# 1.3: Handling Large and Small Numbers


Example 3 from Measurements, Quantities and Unity Factors illustrates a common occurrence in science—results often involve very large numbers or very small fractions. The United States used 66 500 000 000 000 000 000 J (joules) of energy in 1971, and the mass of a water molecule is 0.000 000 000 000 000 000 000 029 9 g. Such numbers are inconvenient to write and hard to read correctly. (We have divided the digits into groups of three to make it easier to locate the decimal point. Spaces are used instead of commas because many countries use a comma to indicate the decimal.)

There are two ways of handling this problem. We can express a quantity in larger or smaller units, as in Example 4 from Measurements, Quantities and Unity Factors, or we can use a better way to write small and large numbers. The latter approach involves what is called scientific notation or exponential notation. The position of the decimal point is indicated by a power (or exponent) of 10. For example,

$138= 13.8\cdot 10= 1.38\cdot 10\cdot 10= 1.38\cdot 10^2$

$0.004\ 83= \frac{4.83}{10\cdot10\cdot10} = 4.83\cdot\frac{1}{10^3} = 4.83\cdot10^{-3}$

A number with a negative exponent is simply the reciprocal of (one divided by) the same number with the equivalent positive exponent. Therefore decimal fractions (numbers between zero and one) may be expressed using negative powers of 10. Numbers between 1 and 10 require no exponential part, and those larger than 10 involve positive exponents. By convention the power of 10 is chosen so that there is one digit to the left of the decimal point in the ordinary number. That is, we would usually write 5280 as 5.28 × 103 not as 0.528 × 104 or 52.8 × 102.

To convert a number from ordinary to scientific notation, count how many places the decimal point must be shifted to arrive at a number between 1 and 10. If these shifts are to the left, the number was large to begin with and we multiply by a large (that is, positive) power of 10. If the shift is to the right, a reciprocal (negative) power of 10 must be used.

Example $$\PageIndex{1}$$ : Scientific Notation

Express the following numbers in scientific notation: (a) 7563; (b) 0.0156.

Solution:

a) In this case the decimal point must be shifted left three places:

Therefore we use an exponent of +3:

$7563= 7.563\cdot10^3$

b) Shifting the decimal point two places to the right yields a number between 1 and 10:

Therefore the exponent is –2:

$0.0156= 1.56\cdot10^{-2}$

When working with exponential notation, it is often necessary to add, subtract, multiply, or divide numbers. When multiplying and dividing, you must remember that multiplication corresponds to addition of exponents, and division to their subtraction.

Multiplication: $$\text{10}^a\cdot\text{10}^b = \text{10}^{\small(a + b\small)}$$

Division: $$\frac{10^a}{10^b} = 10^{(a - b)}$$

Hence $$(3.0\cdot10^5)\cdot(5.0\cdot10^3) = 15.0\cdot10^{(5+3)}= 15.0\cdot10^8= 1.50\cdot10^9$$ and $$\frac{3.0\cdot10^5}{5.0\cdot10^3} =0.6\cdot10^{(5- 3)} = 0.6\cdot10^2= 6.0\cdot10$$

Example $$\PageIndex{2}$$ : Exponential Notation

1. $$(3.89 \cdot 10^5) \cdot (1.09 \cdot 10^{-3})$$
2. $$(6.41\cdot10^{-5}) \cdot(2.72 \cdot10^{-2})$$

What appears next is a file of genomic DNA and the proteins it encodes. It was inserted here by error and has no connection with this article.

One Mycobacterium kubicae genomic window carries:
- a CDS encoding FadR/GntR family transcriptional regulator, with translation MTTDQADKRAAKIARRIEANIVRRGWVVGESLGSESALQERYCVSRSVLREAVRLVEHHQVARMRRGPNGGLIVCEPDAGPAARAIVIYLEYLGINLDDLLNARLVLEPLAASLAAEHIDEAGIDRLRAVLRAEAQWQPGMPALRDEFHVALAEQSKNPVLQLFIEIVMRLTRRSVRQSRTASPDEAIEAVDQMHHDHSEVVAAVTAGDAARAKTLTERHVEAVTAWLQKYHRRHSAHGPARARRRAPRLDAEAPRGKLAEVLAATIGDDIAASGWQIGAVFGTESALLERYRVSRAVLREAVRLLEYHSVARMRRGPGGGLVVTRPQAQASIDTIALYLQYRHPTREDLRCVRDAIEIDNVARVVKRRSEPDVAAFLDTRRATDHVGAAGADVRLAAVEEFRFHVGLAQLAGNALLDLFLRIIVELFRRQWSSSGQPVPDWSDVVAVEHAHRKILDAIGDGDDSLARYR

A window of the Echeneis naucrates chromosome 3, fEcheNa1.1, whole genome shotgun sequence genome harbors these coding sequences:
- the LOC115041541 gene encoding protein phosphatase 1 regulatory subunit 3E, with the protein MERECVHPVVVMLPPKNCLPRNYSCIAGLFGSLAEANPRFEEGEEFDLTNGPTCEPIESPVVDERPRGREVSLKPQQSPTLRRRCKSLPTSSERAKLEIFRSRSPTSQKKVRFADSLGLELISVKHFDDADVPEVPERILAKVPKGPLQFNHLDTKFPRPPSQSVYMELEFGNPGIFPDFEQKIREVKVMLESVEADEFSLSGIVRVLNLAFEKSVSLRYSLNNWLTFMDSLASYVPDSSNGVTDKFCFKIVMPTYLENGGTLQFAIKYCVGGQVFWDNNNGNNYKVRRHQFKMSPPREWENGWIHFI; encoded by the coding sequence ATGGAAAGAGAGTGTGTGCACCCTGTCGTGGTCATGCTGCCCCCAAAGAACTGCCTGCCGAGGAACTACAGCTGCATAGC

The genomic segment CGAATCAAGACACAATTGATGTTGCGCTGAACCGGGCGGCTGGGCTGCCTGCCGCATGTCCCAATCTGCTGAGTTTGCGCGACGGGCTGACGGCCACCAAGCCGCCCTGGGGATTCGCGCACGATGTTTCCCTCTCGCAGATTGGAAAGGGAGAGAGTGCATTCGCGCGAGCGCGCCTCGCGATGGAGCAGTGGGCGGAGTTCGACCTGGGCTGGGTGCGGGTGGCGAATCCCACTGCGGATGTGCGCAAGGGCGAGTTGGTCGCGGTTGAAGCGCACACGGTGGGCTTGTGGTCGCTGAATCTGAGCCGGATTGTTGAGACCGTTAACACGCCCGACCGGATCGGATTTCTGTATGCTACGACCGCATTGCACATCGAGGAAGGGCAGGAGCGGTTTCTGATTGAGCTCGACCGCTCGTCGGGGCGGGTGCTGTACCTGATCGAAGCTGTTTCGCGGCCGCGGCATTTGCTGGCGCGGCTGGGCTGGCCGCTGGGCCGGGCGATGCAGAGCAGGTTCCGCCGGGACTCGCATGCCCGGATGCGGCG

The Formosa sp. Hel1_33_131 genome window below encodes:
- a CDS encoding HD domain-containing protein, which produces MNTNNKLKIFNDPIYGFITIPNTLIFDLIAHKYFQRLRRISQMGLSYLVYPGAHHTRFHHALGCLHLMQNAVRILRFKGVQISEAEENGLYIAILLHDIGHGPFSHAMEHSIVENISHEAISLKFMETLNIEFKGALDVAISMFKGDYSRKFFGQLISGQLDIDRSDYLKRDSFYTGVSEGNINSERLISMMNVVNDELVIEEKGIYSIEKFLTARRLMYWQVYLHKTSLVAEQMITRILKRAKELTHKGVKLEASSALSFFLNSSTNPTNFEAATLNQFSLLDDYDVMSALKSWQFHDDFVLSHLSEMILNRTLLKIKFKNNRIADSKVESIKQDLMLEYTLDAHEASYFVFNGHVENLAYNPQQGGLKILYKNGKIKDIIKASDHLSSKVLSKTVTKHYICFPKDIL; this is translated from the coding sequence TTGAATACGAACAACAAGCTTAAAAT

3. $$\frac{(5.0\cdot10^6)}{(3.98\cdot10^8)}$$
4. $$\frac{(7.53\cdot10^{-3})}{(8.57\cdot10^{-5})}$$

Solution:

1. $$(3.89\cdot10^5)\cdot(1.09 \cdot10^{-3}) = 3.89\cdot1.09\cdot10^{5 + (-3)}= 4.24\cdot10^2$$
2. $$(6.41\cdot10^{-5})\cdot(2.72 \cdot10^{-2})$$= $$6.41\cdot2.72\cdot10^{-5 + (-2)}$$ = $$17.43 \cdot10^{-7}$$ = $$1.743 \cdot10^{-6}$$
3. $$\frac{(5.0\cdot10^6)}{(3.98\cdot10^8)}= \frac{5.0}{3.98} \cdot10^{6-8}= 1.26\cdot10^{-2}$$
4. $$\frac{(7.53\cdot10^{-3})}{(8.57\cdot10^{-5})} = \frac{7.53}{8.57}\cdot10^{-3 - (-5)} = 0.879\cdot10^2 = 8.79\cdot10^1$$

Addition and subtraction require that all numbers be converted to the same power of 10. (This corresponds to lining up the decimal points.)

Example $$\PageIndex{3}$$ : Scientific Notation

a)$$(6.32\cdot10^2) – (1.83 \cdot10^\cdot{-1})$$

b)$$(3.72 \cdot10^4) + (1.63\cdot10^5) – (1.7 10^3)$$

Solution:

a) First convert to the same power of 10; then add the ordinary numbers.

\begin{align}&&6.32\cdot10^2&=& 632 \\&&–1.83\cdot10^{-1}&=& – 0.183 \\632 – 0.183&=& 631.817&=& 6.318 17\cdot10^2 \end{align}

b) Convert all powers of 10 to 104.

\begin{align}3.72\cdot10^4 &=& 3.72 \cdot10^4 &=& 3.72 × 10^4 \\1.63\cdot10^5&=& 1.63\cdot10 \cdot10^4&=& 16.3 \cdot10^4 \\–1.7 \cdot10^3&=& –1.7 \cdot10^{-1}\cdot10^4&=& – 0.17\cdot10^4 \\ (3.72\cdot10^4) + (16.3\cdot10^4) - (0.17 \cdot10^4)&=& 19.85 \cdot10^4&=& 1.985\cdot10^5\end{align}

Scientific notation is becoming more common every day. Many electronic pocket calculators use it to express numbers which otherwise would not fit into their displays. For example, an eight-digit calculator could not display the number 6 800 000 000.The decimal point would remain fixed on the right, and the 6 and the 8 would “overflow” to the left side. Such a number is often displayed as 6.8 09, which means 6.8 × 109. If you use a calculator which does not have scientific notation, we recommend that you express all numbers as powers of 10 before doing any arithmetic. Follow the rules in the last two examples, using your calculator to do arithmetic on the ordinary numbers. You should be able to add or subtract the powers of 10 in your head.

Computers also are prone to print results in scientific notation, and they use yet another minor modification. The printed number 2.3074 E-07 means 2.3074 × 10–7 for example. In this case the E indicates that the number following is an exponent of 10.

Figure $$\PageIndex{1}$$ The level of a liquid in a graduated cylinder. The saucer-shaped surface of a liquid in a tube is called a meniscus.